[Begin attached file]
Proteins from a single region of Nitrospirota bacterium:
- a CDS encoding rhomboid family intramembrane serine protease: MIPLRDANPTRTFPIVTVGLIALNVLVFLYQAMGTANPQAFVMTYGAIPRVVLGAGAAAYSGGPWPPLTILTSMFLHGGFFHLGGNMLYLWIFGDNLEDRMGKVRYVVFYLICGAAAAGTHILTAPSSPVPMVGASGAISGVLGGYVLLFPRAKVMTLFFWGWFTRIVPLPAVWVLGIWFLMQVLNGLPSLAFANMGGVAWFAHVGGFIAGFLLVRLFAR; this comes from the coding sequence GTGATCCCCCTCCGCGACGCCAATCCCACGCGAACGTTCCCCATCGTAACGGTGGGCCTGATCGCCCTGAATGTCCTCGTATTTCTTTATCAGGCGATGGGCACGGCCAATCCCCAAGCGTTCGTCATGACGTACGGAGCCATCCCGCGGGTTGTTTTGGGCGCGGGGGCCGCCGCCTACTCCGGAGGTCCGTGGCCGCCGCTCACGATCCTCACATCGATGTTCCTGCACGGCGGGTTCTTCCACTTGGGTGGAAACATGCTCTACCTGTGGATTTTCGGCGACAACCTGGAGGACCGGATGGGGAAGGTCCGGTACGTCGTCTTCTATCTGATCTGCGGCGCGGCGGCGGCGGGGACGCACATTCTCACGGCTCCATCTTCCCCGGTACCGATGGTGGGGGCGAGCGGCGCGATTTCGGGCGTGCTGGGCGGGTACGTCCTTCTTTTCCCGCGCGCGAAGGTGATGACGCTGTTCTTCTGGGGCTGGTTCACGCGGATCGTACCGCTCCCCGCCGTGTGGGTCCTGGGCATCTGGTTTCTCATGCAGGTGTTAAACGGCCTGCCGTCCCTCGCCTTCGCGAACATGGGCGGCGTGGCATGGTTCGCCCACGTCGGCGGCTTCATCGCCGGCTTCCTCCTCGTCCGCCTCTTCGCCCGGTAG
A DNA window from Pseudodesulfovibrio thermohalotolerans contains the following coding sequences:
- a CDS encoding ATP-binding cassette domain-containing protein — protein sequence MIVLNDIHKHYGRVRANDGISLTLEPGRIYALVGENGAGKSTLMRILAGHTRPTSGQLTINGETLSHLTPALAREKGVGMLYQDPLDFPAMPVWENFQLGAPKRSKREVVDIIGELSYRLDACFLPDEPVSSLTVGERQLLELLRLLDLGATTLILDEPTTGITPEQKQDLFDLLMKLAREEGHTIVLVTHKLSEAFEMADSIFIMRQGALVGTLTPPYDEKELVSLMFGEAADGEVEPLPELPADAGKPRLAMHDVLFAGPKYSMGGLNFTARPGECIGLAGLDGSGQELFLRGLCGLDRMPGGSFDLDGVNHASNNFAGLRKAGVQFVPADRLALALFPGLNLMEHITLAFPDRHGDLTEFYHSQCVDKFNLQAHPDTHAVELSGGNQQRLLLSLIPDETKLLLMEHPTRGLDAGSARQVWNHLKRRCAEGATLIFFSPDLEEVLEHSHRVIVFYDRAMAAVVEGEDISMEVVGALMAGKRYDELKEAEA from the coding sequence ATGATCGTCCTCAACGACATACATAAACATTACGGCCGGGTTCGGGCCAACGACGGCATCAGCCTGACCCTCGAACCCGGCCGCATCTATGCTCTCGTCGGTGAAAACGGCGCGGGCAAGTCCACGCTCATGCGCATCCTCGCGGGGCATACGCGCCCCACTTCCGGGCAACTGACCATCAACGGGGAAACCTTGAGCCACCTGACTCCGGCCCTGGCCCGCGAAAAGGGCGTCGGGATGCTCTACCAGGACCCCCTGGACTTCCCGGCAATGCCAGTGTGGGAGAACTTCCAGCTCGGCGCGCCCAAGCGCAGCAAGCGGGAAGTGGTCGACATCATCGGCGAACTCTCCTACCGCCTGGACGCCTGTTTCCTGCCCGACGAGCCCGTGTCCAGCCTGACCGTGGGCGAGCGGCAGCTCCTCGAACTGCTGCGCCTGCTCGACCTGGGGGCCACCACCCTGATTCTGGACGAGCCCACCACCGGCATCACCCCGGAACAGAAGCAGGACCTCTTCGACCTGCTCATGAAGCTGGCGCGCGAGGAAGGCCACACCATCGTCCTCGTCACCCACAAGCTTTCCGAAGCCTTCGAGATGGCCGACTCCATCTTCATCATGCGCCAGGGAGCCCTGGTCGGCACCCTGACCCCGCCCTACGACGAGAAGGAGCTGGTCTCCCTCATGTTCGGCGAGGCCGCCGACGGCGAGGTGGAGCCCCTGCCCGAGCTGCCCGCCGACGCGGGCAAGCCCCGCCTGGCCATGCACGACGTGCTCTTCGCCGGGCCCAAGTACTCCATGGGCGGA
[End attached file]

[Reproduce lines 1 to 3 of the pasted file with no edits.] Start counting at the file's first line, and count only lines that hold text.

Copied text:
Proteins from a single region of Nitrospirota bacterium:
- a CDS encoding rhomboid family intramembrane serine protease: MIPLRDANPTRTFPIVTVGLIALNVLVFLYQAMGTANPQAFVMTYGAIPRVVLGAGAAAYSGGPWPPLTILTSMFLHGGFFHLGGNMLYLWIFGDNLEDRMGKVRYVVFYLICGAAAAGTHILTAPSSPVPMVGASGAISGVLGGYVLLFPRAKVMTLFFWGWFTRIVPLPAVWVLGIWFLMQVLNGLPSLAFANMGGVAWFAHVGGFIAGFLLVRLFAR; this comes from the coding sequence GTGATCCCCCTCCGCGACGCCAATCCCACGCGAACGTTCCCCATCGTAACGGTGGGCCTGATCGCCCTGAATGTCCTCGTATTTCTTTATCAGGCGATGGGCACGGCCAATCCCCAAGCGTTCGTCATGACGTACGGAGCCATCCCGCGGGTTGTTTTGGGCGCGGGGGCCGCCGCCTACTCCGGAGGTCCGTGGCCGCCGCTCACGATCCTCACATCGATGTTCCTGCACGGCGGGTTCTTCCACTTGGGTGGAAACATGCTCTACCTGTGGATTTTCGGCGACAACCTGGAGGACCGGATGGGGAAGGTCCGGTACGTCGTCTTCTATCTGATCTGCGGCGCGGCGGCGGCGGGGACGCACATTCTCACGGCTCCATCTTCCCCGGTACCGATGGTGGGGGCGAGCGGCGCGATTTCGGGCGTGCTGGGCGGGTACGTCCTTCTTTTCCCGCGCGCGAAGGTGATGACGCTGTTCTTCTGGGGCTGGTTCACGCGGATCGTACCGCTCCCCGCCGTGTGGGTCCTGGGCATCTGGTTTCTCATGCAGGTGTTAAACGGCCTGCCGTCCCTCGCCTTCGCGAACATGGGCGGCGTGGCATGGTTCGCCCACGTCGGCGGCTTCATCGCCGGCTTCCTCCTCGTCCGCCTCTTCGCCCGGTAG
A DNA window from Pseudodesulfovibrio thermohalotolerans contains the following coding sequences: